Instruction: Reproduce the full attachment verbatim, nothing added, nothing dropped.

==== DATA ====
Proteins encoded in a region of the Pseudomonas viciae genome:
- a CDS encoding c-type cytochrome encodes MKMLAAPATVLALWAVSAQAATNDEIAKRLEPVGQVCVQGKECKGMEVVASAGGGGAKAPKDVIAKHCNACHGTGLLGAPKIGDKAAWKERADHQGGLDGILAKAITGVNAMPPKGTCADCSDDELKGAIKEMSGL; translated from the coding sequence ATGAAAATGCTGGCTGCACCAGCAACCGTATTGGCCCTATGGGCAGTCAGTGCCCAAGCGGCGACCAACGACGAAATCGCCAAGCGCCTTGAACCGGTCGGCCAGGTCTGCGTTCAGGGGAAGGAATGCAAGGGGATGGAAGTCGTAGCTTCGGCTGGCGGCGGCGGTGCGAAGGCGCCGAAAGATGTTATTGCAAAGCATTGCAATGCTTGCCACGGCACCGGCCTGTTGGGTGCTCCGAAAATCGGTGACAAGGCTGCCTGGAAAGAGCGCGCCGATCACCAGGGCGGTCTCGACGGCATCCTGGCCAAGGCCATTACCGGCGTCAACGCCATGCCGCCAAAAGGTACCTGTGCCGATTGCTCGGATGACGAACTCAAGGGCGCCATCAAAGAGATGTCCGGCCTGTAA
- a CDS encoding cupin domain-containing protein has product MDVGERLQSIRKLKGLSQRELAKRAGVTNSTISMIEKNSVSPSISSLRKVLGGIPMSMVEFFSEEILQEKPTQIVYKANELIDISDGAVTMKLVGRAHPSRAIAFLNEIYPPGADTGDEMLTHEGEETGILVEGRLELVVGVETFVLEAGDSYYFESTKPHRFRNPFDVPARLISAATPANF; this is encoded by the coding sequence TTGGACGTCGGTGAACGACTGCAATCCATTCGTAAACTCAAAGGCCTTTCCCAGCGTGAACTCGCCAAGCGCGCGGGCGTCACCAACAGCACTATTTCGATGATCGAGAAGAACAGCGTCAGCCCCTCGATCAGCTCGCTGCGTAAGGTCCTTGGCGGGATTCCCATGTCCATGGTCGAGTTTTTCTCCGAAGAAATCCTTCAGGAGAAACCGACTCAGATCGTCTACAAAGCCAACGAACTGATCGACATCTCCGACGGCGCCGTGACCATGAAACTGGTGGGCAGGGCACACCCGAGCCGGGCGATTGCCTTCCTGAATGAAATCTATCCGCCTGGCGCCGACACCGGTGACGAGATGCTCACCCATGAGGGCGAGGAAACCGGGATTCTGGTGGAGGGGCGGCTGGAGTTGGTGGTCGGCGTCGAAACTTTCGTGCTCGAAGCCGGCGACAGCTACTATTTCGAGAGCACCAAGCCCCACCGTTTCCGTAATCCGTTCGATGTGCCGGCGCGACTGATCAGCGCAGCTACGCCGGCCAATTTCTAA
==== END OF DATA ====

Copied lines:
Proteins encoded in a region of the Pseudomonas viciae genome:
- a CDS encoding c-type cytochrome encodes MKMLAAPATVLALWAVSAQAATNDEIAKRLEPVGQVCVQGKECKGMEVVASAGGGGAKAPKDVIAKHCNACHGTGLLGAPKIGDKAAWKERADHQGGLDGILAKAITGVNAMPPKGTCADCSDDELKGAIKEMSGL; translated from the coding sequence ATGAAAATGCTGGCTGCACCAGCAACCGTATTGGCCCTATGGGCAGTCAGTGCCCAAGCGGCGACCAACGACGAAATCGCCAAGCGCCTTGAACCGGTCGGCCAGGTCTGCGTTCAGGGGAAGGAATGCAAGGGGATGGAAGTCGTAGCTTCGGCTGGCGGCGGCGGTGCGAAGGCGCCGAAAGATGTTATTGCAAAGCATTGCAATGCTTGCCACGGCACCGGCCTGTTGGGTGCTCCGAAAATCGGTGACAAGGCTGCCTGGAAAGAGCGCGCCGATCACCAGGGCGGTCTCGACGGCATCCTGGCCAAGGCCATTACCGGCGTCAACGCCATGCCGCCAAAAGGTACCTGTGCCGATTGCTCGGATGACGAACTCAAGGGCGCCATCAAAGAGATGTCCGGCCTGTAA
- a CDS encoding cupin domain-containing protein has product MDVGERLQSIRKLKGLSQRELAKRAGVTNSTISMIEKNSVSPSISSLRKVLGGIPMSMVEFFSEEILQEKPTQIVYKANELIDISDGAVTMKLVGRAHPSRAIAFLNEIYPPGADTGDEMLTHEGEETGILVEGRLELVVGVETFVLEAGDSYYFESTKPHRFRNPFDVPARLISAATPANF; this is encoded by the coding sequence TTGGACGTCGGTGAACGACTGCAATCCATTCGTAAACTCAAAGGCCTTTCCCAGCGTGAACTCGCCAAGCGCGCGGGCGTCACCAACAGCACTATTTCGATGATCGAGAAGAACAGCGTCAGCCCCTCGATCAGCTCGCTGCGTAAGGTCCTTGGCGGGATTCCCATGTCCATGGTCGAGTTTTTCTCCGAAGAAATCCTTCAGGAGAAACCGACTCAGATCGTCTACAAAGCCAACGAACTGATCGACATCTCCGACGGCGCCGTGACCATGAAACTGGTGGGCAGGGCACACCCGAGCCGGGCGATTGCCTTCCTGAATGAAATCTATCCGCCTGGCGCCGACACCGGTGACGAGATGCTCACCCATGAGGGCGAGGAAACCGGGATTCTGGTGGAGGGGCGGCTGGAGTTGGTGGTCGGCGTCGAAACTTTCGTGCTCGAAGCCGGCGACAGCTACTATTTCGAGAGCACCAAGCCCCACCGTTTCCGTAATCCGTTCGATGTGCCGGCGCGACTGATCAGCGCAGCTACGCCGGCCAATTTCTAA